The young Henry Thomas, who has eyes as big and bright as buttons, plays Elliott, into whose life and garden strays a walking Yorkshire pudding. Accidentally left behind on earth by his mothership, which had presumably paused to stop at a Welcome Break service station on its trip home, the creature's fate rests in the boy's hands. Luckily, Elliott is not the sort of urchin who plucks the wings off of dragonflies; a friendship blossoms, based on learning and trust and, most crucially, affairs which are beyond the understanding of adults.
Spielberg wants access to youth's secrets. (The film toys with two childhood preoccupations: imaginary friends and fear of abandonment.) But nostalgia can taste stale on celluloid. So why does ET feel so fresh? Because of the playing - Thomas (and an itsy-bitsy Drew Barrymore as his quacking sister) have a spontaneity that has usually been beaten out of children by the time they are shoved in front of a movie camera.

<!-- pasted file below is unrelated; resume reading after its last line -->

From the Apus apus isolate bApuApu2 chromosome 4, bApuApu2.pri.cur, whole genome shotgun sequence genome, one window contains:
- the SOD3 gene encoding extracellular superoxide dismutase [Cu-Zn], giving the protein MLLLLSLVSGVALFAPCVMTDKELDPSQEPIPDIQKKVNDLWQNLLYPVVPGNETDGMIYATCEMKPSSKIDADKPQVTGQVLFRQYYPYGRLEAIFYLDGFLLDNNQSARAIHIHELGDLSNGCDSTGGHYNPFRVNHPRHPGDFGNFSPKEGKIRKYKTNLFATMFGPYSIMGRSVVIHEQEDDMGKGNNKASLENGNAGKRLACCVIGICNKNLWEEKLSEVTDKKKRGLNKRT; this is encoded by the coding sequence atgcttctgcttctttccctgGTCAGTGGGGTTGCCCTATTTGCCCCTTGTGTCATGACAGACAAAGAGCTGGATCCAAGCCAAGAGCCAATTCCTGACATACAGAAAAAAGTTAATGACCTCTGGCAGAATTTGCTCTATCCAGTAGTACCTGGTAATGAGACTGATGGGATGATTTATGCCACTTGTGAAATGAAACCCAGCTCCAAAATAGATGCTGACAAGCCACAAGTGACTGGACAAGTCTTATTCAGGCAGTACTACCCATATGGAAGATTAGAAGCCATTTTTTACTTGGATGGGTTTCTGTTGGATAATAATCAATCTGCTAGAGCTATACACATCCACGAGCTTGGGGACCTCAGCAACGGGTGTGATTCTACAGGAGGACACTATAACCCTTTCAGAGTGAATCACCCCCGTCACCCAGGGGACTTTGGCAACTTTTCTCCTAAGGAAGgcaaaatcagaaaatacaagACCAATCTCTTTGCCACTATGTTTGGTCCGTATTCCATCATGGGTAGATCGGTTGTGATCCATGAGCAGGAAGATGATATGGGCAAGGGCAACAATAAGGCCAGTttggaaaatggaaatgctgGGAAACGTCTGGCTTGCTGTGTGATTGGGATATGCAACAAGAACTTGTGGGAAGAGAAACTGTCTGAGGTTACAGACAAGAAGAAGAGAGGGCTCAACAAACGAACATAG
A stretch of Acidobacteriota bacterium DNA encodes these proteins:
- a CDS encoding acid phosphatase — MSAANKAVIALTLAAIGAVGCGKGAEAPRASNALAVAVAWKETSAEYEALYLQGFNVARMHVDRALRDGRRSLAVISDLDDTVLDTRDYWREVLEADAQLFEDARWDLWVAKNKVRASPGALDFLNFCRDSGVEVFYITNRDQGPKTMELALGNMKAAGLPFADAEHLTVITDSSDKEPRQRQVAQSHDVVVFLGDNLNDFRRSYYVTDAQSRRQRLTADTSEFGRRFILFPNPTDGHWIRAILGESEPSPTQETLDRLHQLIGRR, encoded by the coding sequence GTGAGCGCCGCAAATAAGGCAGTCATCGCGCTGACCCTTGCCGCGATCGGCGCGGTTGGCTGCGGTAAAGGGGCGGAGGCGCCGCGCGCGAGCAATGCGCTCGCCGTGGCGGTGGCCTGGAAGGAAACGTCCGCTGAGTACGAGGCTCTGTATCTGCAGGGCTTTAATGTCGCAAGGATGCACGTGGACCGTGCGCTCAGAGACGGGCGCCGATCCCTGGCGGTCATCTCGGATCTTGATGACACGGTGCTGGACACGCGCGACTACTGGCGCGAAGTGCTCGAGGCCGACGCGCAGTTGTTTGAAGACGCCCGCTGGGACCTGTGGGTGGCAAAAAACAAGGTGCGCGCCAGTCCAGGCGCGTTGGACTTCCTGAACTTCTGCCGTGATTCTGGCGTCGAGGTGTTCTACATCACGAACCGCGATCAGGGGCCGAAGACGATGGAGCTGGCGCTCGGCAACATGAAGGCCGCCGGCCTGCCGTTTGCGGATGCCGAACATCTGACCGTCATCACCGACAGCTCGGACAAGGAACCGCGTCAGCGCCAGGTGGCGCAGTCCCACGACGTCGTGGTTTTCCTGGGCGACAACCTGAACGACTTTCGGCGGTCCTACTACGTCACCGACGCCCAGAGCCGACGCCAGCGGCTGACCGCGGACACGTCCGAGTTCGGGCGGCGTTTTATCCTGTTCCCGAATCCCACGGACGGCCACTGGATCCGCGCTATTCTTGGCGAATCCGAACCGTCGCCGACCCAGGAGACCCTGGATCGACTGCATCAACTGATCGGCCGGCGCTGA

More than that, ET amounts to an artist pitching everything he's got into the dark, at his audience. That's something that few directors are fearless enough to do. Spielberg lost his nerve thereafter. He sought refuge in the mechanically thrilling Indiana Jones trilogy, a smattering of self-consciously sombre projects (of which only Schindler's List succeeded) and Always and Hook, the most wretched follies known to mankind. He will never make a film as purely cinematic, or emotionally raw, as ET. Which is only one of a thousand reasons to cherish it. Did I mention that it's the greatest weepie known to terrestrial, and extra-terrestrial, civilisation?